- The Washington Times - Wednesday, August 13, 2008

MANILA (AP) | Muslim guerrillas began withdrawing from several occupied southern Philippine villages Tuesday after fierce fighting with government troops that has displaced nearly 160,000 civilians during harvest time, officials said.

Nearly 3,000 troops and police, backed by bomber aircraft, regained control of two occupied villages in North Cotabato province Monday. Army and police Tuesday found abandoned at least six of the remaining 13 predominantly Christian villages that had been occupied by hundreds of Moro Islamic Liberation rebels, police Chief Superintendent Felizardo Serapio said.

The exchanges of artillery and machine gun fire that began with Sunday’s government assault have eased, but the crackle of gunfire could still be heard in some areas, Chief Serapio said.

Troops and police, along with some residents, returned to some of the abandoned villages to check for booby traps and land mines. They found burned-out homes and looted farms, raising questions on how quickly the burgeoning number of evacuees could return to normal lives.

“There are already withdrawals in some of the areas of concern,” Chief Serapio said by telephone from an abandoned village, called Takipan, in North Cotabato’s Pikit farming town.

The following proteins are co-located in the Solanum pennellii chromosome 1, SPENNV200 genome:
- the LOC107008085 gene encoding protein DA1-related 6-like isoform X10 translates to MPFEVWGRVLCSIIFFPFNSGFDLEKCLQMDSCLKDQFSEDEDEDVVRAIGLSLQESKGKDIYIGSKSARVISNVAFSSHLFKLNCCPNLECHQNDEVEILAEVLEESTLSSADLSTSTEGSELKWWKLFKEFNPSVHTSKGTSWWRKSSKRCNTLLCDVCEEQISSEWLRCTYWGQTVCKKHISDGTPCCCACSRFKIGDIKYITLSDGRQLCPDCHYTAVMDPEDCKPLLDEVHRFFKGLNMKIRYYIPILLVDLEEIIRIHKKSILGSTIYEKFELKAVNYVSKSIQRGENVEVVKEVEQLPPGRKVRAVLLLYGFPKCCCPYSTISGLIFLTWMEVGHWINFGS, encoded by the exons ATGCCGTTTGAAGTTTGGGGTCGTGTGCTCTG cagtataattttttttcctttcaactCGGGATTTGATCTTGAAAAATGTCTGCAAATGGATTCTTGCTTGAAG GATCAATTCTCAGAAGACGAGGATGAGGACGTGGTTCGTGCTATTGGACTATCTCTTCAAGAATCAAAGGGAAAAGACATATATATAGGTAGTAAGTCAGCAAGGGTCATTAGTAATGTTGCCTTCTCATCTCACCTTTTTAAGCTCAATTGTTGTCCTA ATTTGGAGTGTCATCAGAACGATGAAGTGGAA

The Philippine government gave the rebels an ultimatum to withdraw by Friday and started attacking them when they failed to do so. Government figures showed 83 homes had been destroyed.

At least one soldier was killed and 15 others were wounded. An army spokesman, Maj. Armand Rico, said up to 31 rebels may have been killed in the clashes; but the rebels disputed the figure, saying only four men died.

Rebel spokesman Eid Kabalu said the guerrillas were repositioning in line with the government’s call for them to withdraw. But he said the pace of the withdrawal can vary and he called on army troops to stop firing.

The latest flare-up in fighting in the predominantly Roman Catholic nation’s south - the traditional Muslim homeland - comes at a crucial time in ongoing peace talks between the government and the rebels, who have been fighting for self-rule for decades.

The two sides, which signed a 2003 cease-fire, had reached agreement covering the territorial makeup of a future expanded Muslim region, but the signing of the accord was halted last week by the Supreme Court.

The court was acting on a petition filed by southern Christian politicians who are wary of losing land and power to the Muslims.

The agricultural province of more than a million people is still recovering from a typhoon, which ravaged farmlands last June.

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